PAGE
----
Staffing and Organizing the Management Accounting Function at Large Financial Institutions

Article excerpt

By Woody Alexander*

This study will lay out some of the considerations financial institutions have faced in putting a management accounting group in place. Management accounting, as the name implies, is charged with providing financial decision support information to managers at all levels of the enterprise. A sister function, financial accounting, is primarily charged with an external reporting of financial information to stockholders, regulators, and security analysts. MANAGEMENT ACCOUNTING FUNCTIONS Some of the responsibilities assigned to the management accounting organization are the following: Profitability reporting for organizations, products, and customers Profit planning and forecasting for organizations, products, and customers

Policies and procedures supporting profitability measurement and reporting (PMR) Development of allocations and transfers supporting PMR Development of funds transfer pricing rules supporting PMR Conduct of cost and profitability studies, including activity cost development

Performance and reporting support, to include balanced scorecard preparation This is not an exhaustive list, as different financial institutions may add or delete requirements. For example, in some institutions, management accounting also is responsible for supporting productivity reporting and commercial account analysis. This study will address the staffing and organization supporting the core function. FINANCE VERSUS DATA PROCESSING Financial institutions tend to resemble large accounting functions running on a data processing platform. Management accounting in these institutions tends to resemble the same type of financial system. Management accounting applications, including profitability measurement and planning systems, are configured in accordance with "best practices" policies and procedures. These applications are then processed in a variety of environments in order to calculate and report actual, budgeted, and forecasted results for given reporting periods. This automated environment causes some staffing and organizational issues. Should the function be located in Finance or Data Processing? Most institutions house management accounting in Finance and look to Data Processing to provide systems support. Sometimes, a dysfunctional rift will open between the two groups over support requirements. In recent years, this organizational issue has led the Finance group to pursue client/server solutions. However, because of the large number of source applications and vast quantities of data to be posted and maintained in the management accounting "warehouse," support from Data Processing will be required in virtually any institution. CENTRALIZED VERSUS DECENTRALIZED Management accounting in large financial institutions has become more centralized as executive management sees profitability measurement and reporting as an effective controlling, communicating, and directing tool. Centralization provides control over the data in order to prevent "multiple versions of the truth." Having each line of business or region develop its own policies and systems seems like a great tool for "empowering" profit centers. But when trying to manage across an entire enterprise, some centralized management accounting warehouse is required. For example, a customer may have business in multiple regions and lines of business, so in order to get a clear understanding of the customer's value, management accounting must provide a total view across organizational dimensions. Centralized control does not hamper decentralized execution. Financial executives in regions and lines of business can design and deliver specialized queries and reports from data marts under their control. EXAMPLE OF STAFFING AND ORGANIZATION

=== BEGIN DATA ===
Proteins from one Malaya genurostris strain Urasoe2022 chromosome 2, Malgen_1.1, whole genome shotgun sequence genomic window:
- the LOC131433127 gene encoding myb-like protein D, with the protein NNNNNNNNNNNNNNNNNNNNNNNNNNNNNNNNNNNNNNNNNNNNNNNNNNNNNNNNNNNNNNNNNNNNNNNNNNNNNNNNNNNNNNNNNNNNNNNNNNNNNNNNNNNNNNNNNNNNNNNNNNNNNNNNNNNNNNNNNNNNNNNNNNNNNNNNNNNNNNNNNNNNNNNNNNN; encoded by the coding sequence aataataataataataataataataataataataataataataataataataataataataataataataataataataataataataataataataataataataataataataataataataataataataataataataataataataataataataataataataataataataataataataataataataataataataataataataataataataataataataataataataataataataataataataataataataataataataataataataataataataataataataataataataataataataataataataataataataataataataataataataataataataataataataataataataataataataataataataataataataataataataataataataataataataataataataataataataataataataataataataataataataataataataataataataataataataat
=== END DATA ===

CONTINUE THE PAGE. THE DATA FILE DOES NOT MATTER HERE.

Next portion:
Based on a survey of three large regional banks which are on the cutting edge of management accounting `best practices," the example of staffing and organization shown in the figure on the next page was compiled. …


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